The Belt and Road Initiative (“BRI”) also known as One Belt One Road (“OBOR”) was unraveled to the world for the first time by Chinese President Xi Jinping in September and October 2013 during visits to Astana in Kazakhstan and Jakarta in Indonesia. This mega initiative was thereafter enthusiastically promoted by Premier Li Keqiang during state visits to Asia and Europe. The Chinese government calls the initiative “a bid to enhance regional connectivity and embrace a brighter future.” Touted to be the most expansive, expensive and extensive effort rivalling (or even exceeding) the Marshall Plan in its sweep and covering a humongous number of countries in its wake, the BRI threatens to create a tectonic shift in the geopolitical order characterizing the globe today. However, is this initiative an attempt by the second biggest economy on the Planet to exercise a ruthless economic and political hegemony over the world or is this a tide that will lift all ships uniformly thereby ushering in a new era of co-operation hitherto never seen before?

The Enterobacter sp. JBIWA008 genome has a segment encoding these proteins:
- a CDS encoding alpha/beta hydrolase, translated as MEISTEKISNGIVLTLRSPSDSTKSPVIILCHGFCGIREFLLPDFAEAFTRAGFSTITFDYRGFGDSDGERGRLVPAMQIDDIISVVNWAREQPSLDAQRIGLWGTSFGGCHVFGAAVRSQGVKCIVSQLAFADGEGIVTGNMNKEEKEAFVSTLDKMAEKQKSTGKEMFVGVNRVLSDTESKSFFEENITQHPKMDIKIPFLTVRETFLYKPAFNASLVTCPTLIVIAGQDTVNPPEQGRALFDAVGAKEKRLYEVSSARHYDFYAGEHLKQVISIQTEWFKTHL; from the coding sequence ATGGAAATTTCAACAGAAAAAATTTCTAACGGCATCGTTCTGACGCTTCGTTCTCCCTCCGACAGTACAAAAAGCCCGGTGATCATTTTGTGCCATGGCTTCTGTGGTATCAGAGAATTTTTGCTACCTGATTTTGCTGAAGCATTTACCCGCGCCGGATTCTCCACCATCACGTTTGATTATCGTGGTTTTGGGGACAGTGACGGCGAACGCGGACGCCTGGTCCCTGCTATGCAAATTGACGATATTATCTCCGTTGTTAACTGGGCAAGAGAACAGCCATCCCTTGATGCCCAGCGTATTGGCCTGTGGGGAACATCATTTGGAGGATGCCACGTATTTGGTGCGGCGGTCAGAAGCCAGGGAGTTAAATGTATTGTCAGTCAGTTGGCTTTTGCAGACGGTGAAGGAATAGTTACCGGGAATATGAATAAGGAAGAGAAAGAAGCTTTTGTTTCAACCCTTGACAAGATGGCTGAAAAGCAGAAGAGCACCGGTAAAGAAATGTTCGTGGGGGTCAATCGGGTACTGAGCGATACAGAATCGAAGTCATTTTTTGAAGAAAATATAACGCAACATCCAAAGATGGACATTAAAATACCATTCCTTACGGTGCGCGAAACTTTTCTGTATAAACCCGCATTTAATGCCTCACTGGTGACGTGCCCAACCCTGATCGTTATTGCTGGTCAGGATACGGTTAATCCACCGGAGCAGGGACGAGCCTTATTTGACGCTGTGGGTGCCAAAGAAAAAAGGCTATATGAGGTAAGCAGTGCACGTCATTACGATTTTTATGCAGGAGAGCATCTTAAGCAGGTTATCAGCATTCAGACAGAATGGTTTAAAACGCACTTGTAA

Bruno Macaes, formerly Portugal’s Europe Minister (2013-15), attempts to answer the above tricky questions in what has to be one of the most informed, articulate and unbiased works – as yet, on China’s astounding aspiration. Taking an unbiased perspective and using the neutral lens of a political analyst, Mr. Macae brings to bear the potential outcomes of the BRI. At the heart of BRI, argues Mr. Macaes, lies the general principle of “Tianxia” – which literally means All-under-Heaven or World. The Chinese Tianxia, “emphasizes, togetherness, a complex network of ties between countries. They are much more substantial than mere legal ones. Virtues are regularly invoked; countries have relations of dependence, generosity, gratitude, respect and retribution.” It is this call of togetherness that bring together both land and sea components under the BRI. Known respectively as the Silk Road Economic Belt and the Twenty First Century Maritime Silk Road, the Belt Road courses through the continents of Asia, Europe and Africa. China is pulling all stops to ensure that finance is not a constraint for the materialization of this epic scheme. “The Asian Infrastructure Investment Bank, founded on December 25, 2015, with its headquarters in Beijing and an authorized capital of $100 billion – about half of that of the World Bank – considers Belt and Road projects as one of its investment priorities. Thus it approved $509 million in investments for its first four projects on June 25, 2016……in Bangladesh, Indonesia, Pakistan and Tajikistan….” Funding for the BRI seems to be of no issue whatsoever to China. “Industrial and Commercial Bank of China, the largest bank in the world by assets, is already taking part in 212 projects relating to the Belt and Road, with credit facilities exceeding $67 billion.”